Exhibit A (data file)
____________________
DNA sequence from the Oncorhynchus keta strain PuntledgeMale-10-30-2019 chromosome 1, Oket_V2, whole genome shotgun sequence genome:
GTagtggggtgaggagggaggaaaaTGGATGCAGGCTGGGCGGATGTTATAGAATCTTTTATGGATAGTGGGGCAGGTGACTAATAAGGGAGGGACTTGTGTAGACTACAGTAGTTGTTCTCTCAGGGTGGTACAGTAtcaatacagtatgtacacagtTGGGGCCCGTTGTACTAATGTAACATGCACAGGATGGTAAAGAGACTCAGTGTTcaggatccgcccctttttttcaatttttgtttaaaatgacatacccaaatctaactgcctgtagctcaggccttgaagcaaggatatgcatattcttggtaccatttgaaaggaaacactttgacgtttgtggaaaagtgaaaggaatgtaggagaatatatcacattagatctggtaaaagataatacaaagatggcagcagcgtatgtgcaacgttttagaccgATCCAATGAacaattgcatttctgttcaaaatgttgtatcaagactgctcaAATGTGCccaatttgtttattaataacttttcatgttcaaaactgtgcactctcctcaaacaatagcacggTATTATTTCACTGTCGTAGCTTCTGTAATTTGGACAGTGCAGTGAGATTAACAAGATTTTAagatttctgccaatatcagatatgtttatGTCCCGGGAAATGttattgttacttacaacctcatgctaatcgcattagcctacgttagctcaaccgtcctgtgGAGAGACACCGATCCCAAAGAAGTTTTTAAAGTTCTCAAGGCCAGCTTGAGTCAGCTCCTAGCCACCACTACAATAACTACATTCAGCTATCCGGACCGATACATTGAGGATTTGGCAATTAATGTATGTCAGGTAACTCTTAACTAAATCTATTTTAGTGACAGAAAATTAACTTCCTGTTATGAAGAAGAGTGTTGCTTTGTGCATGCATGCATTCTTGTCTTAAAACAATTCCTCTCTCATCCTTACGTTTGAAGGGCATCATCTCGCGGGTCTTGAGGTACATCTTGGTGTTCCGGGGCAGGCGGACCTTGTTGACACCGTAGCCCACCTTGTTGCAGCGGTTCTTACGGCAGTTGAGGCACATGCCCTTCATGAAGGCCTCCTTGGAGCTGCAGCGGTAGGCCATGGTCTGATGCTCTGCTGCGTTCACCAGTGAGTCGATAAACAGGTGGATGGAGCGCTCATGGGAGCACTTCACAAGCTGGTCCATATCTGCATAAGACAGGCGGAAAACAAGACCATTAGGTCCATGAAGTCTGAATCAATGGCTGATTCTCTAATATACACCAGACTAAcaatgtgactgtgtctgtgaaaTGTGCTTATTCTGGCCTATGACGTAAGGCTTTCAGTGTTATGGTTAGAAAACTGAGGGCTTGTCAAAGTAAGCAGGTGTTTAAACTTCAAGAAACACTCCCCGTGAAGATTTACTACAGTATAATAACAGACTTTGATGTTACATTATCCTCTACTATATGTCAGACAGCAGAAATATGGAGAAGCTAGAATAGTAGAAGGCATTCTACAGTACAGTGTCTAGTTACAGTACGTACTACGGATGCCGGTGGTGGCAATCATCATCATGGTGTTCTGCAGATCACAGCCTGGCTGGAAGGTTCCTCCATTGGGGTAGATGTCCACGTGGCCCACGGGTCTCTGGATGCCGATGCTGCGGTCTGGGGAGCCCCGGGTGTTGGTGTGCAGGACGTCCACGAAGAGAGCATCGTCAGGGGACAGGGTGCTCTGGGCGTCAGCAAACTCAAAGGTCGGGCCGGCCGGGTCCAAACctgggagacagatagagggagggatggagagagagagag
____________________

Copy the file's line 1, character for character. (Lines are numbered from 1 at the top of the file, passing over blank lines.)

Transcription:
DNA sequence from the Oncorhynchus keta strain PuntledgeMale-10-30-2019 chromosome 1, Oket_V2, whole genome shotgun sequence genome: